Aduh aku bingung!

Oh I’m confused! Life in Indonesia provides many moments where you just think, “what the…?”. Some interesting situations arrive in a country so steeped in tradition and old world ideals; dealing with modernisation and increased technology. Here are a few early observations of what we’ve noticed and noted so far, perhaps a brief guide if any of you end up in Central Java – lost, confused and bemused.

– It’s perfectly permissible to ride or drive in to incoming traffic provided your indicator is on.

– Motorbikes act as family sedans, work utes and people movers – often loaded with numerous people and goods; think gas canisters, sheets of glass and chickens.

– Distance is somewhat distorted. Indonesians hate walking. Everyone thinks I’m completely mad for walking to the shops (about 1km), that’s becak territory. Anything over 2kms away is a motobike trip. Any place longer that 10kms is a day trip requiring comlpex preparations to a place that is a “long way away”.

– There are meetings for everything. Meetings to arrange meetings to discuss previous meetings. Arguably the meetings amount to very little.

– If you have something arranged with a time, place and date – you can almost guarantee it won’t happen.

– Expect long term plans to change dramatically around one hour beforehand. Often for no reason, with no apparent benefit.

– Food is central to EVERYTHING. Much the same way beer is central to amateur football clubs, a meal or snack is tacked on to the end of everything.

– If you tell a person something, expect the entire village to know about it before dusk. Very effective if you want news spread quickly.

– Sugar is added to everything. Lots of sugar. Heaps of it. Tea, bread, anything. Cheese also pops up in unexpected situations.

– Everyone is on Facebook. Even if they have no internet access.

– Everyone has a business card. Even if they don’t really have a job.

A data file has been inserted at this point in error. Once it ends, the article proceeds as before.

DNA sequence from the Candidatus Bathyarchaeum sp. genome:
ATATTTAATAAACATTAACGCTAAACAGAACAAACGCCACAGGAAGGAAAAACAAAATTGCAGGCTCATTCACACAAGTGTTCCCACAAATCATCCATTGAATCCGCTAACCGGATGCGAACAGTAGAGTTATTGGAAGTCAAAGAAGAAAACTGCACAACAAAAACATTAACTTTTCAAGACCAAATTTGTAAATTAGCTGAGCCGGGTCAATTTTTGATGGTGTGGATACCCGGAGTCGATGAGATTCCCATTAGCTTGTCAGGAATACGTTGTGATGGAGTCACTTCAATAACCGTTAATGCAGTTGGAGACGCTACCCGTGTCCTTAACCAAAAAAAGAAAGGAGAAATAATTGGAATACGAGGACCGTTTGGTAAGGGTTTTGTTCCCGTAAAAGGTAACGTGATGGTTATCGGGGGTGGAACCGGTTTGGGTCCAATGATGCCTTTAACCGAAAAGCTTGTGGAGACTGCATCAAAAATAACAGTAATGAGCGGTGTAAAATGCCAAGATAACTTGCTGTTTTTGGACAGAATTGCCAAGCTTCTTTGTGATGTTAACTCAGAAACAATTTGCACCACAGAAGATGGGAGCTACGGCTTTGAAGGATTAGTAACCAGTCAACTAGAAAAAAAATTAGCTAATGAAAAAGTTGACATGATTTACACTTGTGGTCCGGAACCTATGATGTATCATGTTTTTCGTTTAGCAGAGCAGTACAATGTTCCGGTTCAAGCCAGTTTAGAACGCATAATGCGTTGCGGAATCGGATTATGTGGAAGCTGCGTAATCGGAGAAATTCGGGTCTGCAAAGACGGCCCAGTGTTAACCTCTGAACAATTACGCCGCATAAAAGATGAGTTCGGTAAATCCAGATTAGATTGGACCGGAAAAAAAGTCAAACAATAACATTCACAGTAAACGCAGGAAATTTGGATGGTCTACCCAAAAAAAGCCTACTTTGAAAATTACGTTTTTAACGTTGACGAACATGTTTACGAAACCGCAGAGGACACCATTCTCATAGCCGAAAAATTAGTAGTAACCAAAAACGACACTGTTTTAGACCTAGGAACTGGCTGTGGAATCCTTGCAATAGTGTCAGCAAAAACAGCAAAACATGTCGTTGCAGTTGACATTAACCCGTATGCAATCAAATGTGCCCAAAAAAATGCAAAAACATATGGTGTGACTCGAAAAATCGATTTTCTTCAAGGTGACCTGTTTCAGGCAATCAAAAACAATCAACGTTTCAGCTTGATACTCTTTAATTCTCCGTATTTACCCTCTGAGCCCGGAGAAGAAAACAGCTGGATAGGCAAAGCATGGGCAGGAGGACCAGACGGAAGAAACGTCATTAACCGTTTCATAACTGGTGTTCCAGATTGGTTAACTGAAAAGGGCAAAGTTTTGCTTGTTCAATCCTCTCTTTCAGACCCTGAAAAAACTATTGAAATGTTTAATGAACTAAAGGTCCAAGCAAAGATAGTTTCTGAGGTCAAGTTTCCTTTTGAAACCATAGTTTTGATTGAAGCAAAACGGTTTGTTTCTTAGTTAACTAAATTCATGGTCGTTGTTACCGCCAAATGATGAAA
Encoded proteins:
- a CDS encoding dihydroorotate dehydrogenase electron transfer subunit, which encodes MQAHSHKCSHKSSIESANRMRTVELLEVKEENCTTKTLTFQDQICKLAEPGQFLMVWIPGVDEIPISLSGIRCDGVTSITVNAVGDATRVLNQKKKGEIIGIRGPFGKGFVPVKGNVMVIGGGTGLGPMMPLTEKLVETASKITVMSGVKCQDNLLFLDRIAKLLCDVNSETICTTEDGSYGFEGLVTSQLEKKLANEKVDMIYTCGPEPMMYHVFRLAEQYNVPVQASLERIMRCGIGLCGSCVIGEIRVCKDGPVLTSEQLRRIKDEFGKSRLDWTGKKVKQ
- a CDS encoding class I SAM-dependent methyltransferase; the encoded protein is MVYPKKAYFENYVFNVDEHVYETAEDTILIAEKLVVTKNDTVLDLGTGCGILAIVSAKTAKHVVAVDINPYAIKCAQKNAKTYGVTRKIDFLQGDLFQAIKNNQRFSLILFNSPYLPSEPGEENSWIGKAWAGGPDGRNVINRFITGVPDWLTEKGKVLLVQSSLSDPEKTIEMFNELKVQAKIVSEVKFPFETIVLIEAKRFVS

– Someone on the street will try to take you to a “special” last minute batik sale. Until they find out you’re not a tourist.

– Indonesian soap operas are overacted, over simplistic and ridiculously trashy. They are also incredibly addictive – I can tell you what has been happening in “Amirah” despite not understanding what they are saying.

– Kissing is far too rude for television. Gratuitous violence is fine.

– The beggars down Jalan Malioboro look better fed than the stall owners.

– Everyone wants to help you. Not everyone is helpful.

– People adore children. So much so they will wrestle yours from you for a hold and a play.  From security guards to pretty shop assistants to taxi drivers. Keep an eye on them, but its been all good so far.

– Wedding rings are worn on your right hand. Your left hand is traditionally only used for, well lets just say your right hand is considered better.

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4 Responses to Aduh aku bingung!

  1. Amanda Tsangarides says:

    Hey Carl,
    I’ve just had a blog marathon and finished here. I must admit, because you write so well, I feel like I can picture the situations. And from my internship in China, i can really relate to your ‘what the?” moments!!
    Keep going back for the brutal coin massage!! I told you it was awesome!!

  2. Liz Jarvis says:

    This is my favourite post so far : ) hehe. Still chuckling.

  3. dita says:

    I am Indonesian, working in NL and engaged to a Dutch. I never understand why my boyfriend always shows tons of question marks (????) in his face whenever we spend holiday in Jogja -and hysterical marks (??!!!!!) for the coin massage . Reading your stories has explained a lot! Well done! 😀

  4. Pingback: Hari Terakhir – Final Day | Carl di Yogya

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